Of course, this is not just Russia reacting; it’s also Russia playing the long game to correct, no less, than the strategic imbalance of power, the historic Western political and economic domination.

At stake here is the potential Western subjugation of the Middle East for generations and the complete extinguishing of freedom for Palestine.

What the US has done since the Cold War’s end is characterized as a foreign policy blunder, as misguided, mistaken, perhaps reckless and irresponsible, even violating the tenets of realist politics, but benign, well-intentioned.  This logic is deficient, inconsistent with actual behavior.  The US has deliberately, unrelentingly, knowingly pushed eastward, moving Europe with it.

Take away, renege, refuse to renew the incredibly important security infrastructure and nuclear treaties, including those that protect Europe itself (e.g., the INF), indulge in illegal wars with impunity, violate the UN Charter, international law and international humanitarian law, severely degrade diplomacy, negotiations, genuine peacemaking and render the world into a frightfully, recklessly, unstably dangerous place, is no problem when practiced by the West.  Clearly, the ensuing conditions are the inevitable result of laws of the jungle foisted by those who claim to be the paragons of peace, human rights, freedom, democracy, virtue, and so on.

Russia has literally allowed itself to be cornered since 2014, though it needed time to achieve a conventional and nuclear deterrent.  It’s not hard to see reality: Russia is given no quarter, no voice, its real concerns and grievances dismissed, its leader demonized, its marginalization doggedly pursued at every level of international and bilateral social and cultural interactions.  No appeal to reason, to international law, to security, to evidence will do for the West, no amount of patient legal argument, explanation of Russian concerns, appeals, professional warnings, consummate diplomacy and transparency of Russian interests made an impression.  Instead, the Western response was and is always to double down.

For Russia, its offensive is protecting itself against external threats, imminent within the next few years at most.  What should it do?  Wait until the Ukrainian regime initiated its planned offensive in the southeast (having amassed over 60,000 troops there) by the end of February?  Until hypersonic Pershing II missiles are deployed literally at Russia’s western borders?  Until nuclear weapons are deployed, with US help?  Until Russia’s attacked?  Undertake a limited operation in Donbass and simply allow pretext for NATO/Ukraine regime to deploy vast forces/lethal weaponry at the front lines?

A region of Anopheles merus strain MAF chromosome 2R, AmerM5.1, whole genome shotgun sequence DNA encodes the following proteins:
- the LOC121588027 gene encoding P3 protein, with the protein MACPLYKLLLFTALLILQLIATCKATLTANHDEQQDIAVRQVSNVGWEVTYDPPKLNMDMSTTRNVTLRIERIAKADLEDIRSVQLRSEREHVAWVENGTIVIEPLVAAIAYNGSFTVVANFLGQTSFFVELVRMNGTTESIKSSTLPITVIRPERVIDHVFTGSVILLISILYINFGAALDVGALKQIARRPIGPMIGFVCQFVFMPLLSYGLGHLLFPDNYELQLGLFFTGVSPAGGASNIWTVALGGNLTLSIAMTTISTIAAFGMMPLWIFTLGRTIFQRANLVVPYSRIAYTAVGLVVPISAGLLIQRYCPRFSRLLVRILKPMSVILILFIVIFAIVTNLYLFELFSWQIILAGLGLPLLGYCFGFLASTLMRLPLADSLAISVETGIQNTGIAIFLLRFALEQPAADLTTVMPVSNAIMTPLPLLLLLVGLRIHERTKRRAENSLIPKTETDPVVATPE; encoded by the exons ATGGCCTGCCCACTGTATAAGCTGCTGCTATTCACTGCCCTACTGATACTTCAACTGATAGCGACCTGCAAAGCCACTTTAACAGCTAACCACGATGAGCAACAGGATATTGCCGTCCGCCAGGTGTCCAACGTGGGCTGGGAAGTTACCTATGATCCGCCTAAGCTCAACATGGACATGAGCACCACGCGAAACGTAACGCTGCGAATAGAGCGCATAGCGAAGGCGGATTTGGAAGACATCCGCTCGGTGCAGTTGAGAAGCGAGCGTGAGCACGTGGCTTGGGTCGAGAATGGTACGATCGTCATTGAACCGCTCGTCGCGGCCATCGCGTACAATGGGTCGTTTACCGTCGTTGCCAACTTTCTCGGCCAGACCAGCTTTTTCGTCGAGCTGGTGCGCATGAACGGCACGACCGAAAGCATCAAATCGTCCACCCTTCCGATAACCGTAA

With decades of particularly US/UK cheating, lying, prevarication and intolerable gamble.

What better argument to American/Western publics—especially a timid Germany that, because of its Nazi past, is forever insecure to demonstrate its civilized, Western cultural bona fide in relation to the Other, the European east—for standing up to “Putin’s aggression” than this?

Why this insanity?  The neoliberal economic system is in deep trouble and Western power is in relative decline, hence the frenetic US-led Western activity to arrest its deterioration.  It seems to me that Russia (or China for that matter) seeks a world in which a new security architecture (and global economic development and prosperity for all) is implemented in Europe and worldwide and that respects the security needs of all parties.

Finance capitalism, the system of speculative bubbles, derivatives, debt, declining standards of living, and hyperinflation, is ruining Western economies, states and societies, destroying the middle classes. The US cannot tolerate Eurasian integration and China’s Belt and Road Initiative, determined to stop any alternative development model to hyper-capitalism enriching the few, cannibalizing the many; that reduces the US to one of a handful of important multipolar players.

Washington’s grave mismanagement of international relations, its self-defeating policies, has actually weakened genuine American interests and national security and the well-being and safety of the American people, a phenomenon that cannot be naively attributed to Democrats or Republicans, this or that president. Instead, the war-state is deeply embedded in the American political economy, in factions such as the “intelligence community,” the military-industrial complex, influential establishment neo-cons, and liberal interventionists, all living in a world of yesterday.

We are rushing headlong into extremely dangerous times in which facts are a threat to the state narrative and any dissent or differing opinion is treachery. Fascism does not come from below, always from the top.

-Issa Khalaf has a Ph.D. in political science and Middle East Studies from Oxford University. He contributed this article to The Palestine Chronicle.